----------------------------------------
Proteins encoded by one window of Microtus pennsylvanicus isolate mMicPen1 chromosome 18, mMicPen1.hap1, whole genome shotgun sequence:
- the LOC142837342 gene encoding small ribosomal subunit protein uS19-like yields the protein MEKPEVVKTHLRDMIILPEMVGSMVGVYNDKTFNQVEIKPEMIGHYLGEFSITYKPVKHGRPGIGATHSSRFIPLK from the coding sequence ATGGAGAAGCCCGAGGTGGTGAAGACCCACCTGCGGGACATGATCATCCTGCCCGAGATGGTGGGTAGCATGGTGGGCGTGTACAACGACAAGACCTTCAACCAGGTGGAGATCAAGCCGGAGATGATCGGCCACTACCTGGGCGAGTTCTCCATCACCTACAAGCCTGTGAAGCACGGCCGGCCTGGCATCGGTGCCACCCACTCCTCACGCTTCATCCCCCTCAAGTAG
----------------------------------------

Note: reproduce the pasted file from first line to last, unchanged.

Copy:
Proteins encoded by one window of Microtus pennsylvanicus isolate mMicPen1 chromosome 18, mMicPen1.hap1, whole genome shotgun sequence:
- the LOC142837342 gene encoding small ribosomal subunit protein uS19-like yields the protein MEKPEVVKTHLRDMIILPEMVGSMVGVYNDKTFNQVEIKPEMIGHYLGEFSITYKPVKHGRPGIGATHSSRFIPLK from the coding sequence ATGGAGAAGCCCGAGGTGGTGAAGACCCACCTGCGGGACATGATCATCCTGCCCGAGATGGTGGGTAGCATGGTGGGCGTGTACAACGACAAGACCTTCAACCAGGTGGAGATCAAGCCGGAGATGATCGGCCACTACCTGGGCGAGTTCTCCATCACCTACAAGCCTGTGAAGCACGGCCGGCCTGGCATCGGTGCCACCCACTCCTCACGCTTCATCCCCCTCAAGTAG